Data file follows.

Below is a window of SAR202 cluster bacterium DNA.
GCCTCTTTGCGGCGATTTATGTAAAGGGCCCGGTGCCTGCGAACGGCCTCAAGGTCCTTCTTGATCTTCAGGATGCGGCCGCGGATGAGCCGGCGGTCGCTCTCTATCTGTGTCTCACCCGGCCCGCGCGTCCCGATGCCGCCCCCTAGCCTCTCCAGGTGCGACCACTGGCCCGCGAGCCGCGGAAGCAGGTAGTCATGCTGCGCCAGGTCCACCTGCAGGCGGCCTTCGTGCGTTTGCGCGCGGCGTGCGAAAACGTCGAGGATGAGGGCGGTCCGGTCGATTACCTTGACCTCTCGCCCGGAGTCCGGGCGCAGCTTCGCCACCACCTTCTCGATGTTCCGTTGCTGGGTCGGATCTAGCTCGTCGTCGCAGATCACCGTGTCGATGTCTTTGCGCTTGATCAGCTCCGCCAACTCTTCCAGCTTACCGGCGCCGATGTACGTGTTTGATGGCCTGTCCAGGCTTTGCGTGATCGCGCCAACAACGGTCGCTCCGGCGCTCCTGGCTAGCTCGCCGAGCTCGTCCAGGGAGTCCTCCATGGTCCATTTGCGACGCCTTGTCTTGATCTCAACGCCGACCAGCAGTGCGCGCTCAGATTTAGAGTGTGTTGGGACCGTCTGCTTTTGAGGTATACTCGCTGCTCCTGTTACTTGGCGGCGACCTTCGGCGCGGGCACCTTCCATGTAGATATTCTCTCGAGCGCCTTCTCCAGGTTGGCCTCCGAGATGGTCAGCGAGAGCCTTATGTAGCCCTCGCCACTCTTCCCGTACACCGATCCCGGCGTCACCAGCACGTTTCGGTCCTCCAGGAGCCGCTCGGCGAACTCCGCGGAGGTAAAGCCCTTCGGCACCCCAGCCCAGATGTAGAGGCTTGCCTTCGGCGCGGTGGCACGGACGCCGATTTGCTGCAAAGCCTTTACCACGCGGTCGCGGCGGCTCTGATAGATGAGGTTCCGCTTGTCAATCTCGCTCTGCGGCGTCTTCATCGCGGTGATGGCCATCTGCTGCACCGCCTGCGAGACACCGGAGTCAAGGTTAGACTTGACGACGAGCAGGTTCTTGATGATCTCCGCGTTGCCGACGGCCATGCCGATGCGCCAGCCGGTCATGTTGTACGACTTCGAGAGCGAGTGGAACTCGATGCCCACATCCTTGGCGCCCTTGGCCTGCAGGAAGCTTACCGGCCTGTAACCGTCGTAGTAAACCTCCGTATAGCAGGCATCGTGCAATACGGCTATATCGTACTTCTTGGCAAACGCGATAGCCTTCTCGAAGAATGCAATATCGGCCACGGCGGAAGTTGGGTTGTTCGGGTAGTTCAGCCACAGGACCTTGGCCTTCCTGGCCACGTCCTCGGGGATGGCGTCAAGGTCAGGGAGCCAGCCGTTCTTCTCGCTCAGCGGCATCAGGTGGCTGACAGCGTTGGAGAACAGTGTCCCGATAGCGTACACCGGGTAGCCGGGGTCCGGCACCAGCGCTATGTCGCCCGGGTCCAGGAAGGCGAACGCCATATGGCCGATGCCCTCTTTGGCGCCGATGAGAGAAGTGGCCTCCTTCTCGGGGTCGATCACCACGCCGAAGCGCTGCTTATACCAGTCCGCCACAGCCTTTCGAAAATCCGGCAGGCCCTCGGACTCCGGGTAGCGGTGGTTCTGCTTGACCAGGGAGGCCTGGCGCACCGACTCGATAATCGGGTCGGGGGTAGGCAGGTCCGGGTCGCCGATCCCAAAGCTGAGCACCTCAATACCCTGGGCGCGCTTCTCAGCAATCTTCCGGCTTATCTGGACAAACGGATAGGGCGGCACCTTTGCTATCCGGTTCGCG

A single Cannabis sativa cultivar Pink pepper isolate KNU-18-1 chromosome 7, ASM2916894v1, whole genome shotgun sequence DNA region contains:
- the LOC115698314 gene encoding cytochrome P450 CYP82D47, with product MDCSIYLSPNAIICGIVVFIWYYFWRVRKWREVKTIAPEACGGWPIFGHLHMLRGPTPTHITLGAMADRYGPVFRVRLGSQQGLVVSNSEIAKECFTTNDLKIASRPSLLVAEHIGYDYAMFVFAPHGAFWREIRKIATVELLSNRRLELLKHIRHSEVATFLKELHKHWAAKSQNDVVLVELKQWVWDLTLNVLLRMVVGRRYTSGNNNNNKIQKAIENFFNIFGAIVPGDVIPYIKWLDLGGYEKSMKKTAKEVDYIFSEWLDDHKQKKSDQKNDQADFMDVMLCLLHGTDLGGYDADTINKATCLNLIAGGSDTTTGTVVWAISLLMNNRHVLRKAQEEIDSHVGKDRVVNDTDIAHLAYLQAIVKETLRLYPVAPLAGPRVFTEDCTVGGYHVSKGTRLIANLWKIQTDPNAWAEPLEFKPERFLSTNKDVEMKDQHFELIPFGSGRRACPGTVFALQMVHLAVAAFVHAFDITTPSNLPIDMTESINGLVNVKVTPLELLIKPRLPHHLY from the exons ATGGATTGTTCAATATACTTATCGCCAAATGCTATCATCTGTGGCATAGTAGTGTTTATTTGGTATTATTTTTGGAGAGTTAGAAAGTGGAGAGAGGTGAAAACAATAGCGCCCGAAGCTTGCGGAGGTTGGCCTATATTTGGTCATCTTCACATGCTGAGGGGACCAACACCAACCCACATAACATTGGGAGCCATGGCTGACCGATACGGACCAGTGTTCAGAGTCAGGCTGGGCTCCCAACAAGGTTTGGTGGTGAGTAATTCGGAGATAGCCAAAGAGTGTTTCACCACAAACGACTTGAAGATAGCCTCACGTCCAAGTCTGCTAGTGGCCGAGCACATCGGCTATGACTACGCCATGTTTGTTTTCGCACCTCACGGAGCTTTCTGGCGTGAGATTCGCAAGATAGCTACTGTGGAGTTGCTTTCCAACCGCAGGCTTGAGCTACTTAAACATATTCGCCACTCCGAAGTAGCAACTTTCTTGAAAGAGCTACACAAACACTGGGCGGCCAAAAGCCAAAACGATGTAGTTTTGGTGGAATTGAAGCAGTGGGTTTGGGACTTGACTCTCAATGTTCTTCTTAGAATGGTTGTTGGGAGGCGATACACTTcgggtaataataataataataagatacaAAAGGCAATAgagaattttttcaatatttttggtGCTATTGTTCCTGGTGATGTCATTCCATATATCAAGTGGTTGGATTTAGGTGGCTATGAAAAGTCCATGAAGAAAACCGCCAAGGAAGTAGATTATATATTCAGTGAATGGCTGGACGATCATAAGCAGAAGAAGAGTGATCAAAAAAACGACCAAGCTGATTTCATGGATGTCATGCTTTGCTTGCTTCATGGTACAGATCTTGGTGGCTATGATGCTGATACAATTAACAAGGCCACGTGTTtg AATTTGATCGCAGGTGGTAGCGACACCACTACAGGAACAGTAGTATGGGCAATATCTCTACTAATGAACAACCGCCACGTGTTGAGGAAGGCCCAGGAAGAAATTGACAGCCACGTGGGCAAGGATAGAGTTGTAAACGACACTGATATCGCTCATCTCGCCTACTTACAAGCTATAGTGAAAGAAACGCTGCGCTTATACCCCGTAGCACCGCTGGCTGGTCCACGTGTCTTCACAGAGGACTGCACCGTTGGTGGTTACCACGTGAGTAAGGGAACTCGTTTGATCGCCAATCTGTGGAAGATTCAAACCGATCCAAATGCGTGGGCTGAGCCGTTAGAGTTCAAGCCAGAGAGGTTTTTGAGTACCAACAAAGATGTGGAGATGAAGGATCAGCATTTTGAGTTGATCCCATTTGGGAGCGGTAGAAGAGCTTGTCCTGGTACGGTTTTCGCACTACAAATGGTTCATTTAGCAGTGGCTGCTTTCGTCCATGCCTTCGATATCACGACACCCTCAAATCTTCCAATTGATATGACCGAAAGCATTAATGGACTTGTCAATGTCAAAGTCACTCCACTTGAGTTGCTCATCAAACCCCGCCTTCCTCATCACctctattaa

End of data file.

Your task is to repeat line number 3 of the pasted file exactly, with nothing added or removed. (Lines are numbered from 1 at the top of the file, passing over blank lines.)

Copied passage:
A single Cannabis sativa cultivar Pink pepper isolate KNU-18-1 chromosome 7, ASM2916894v1, whole genome shotgun sequence DNA region contains: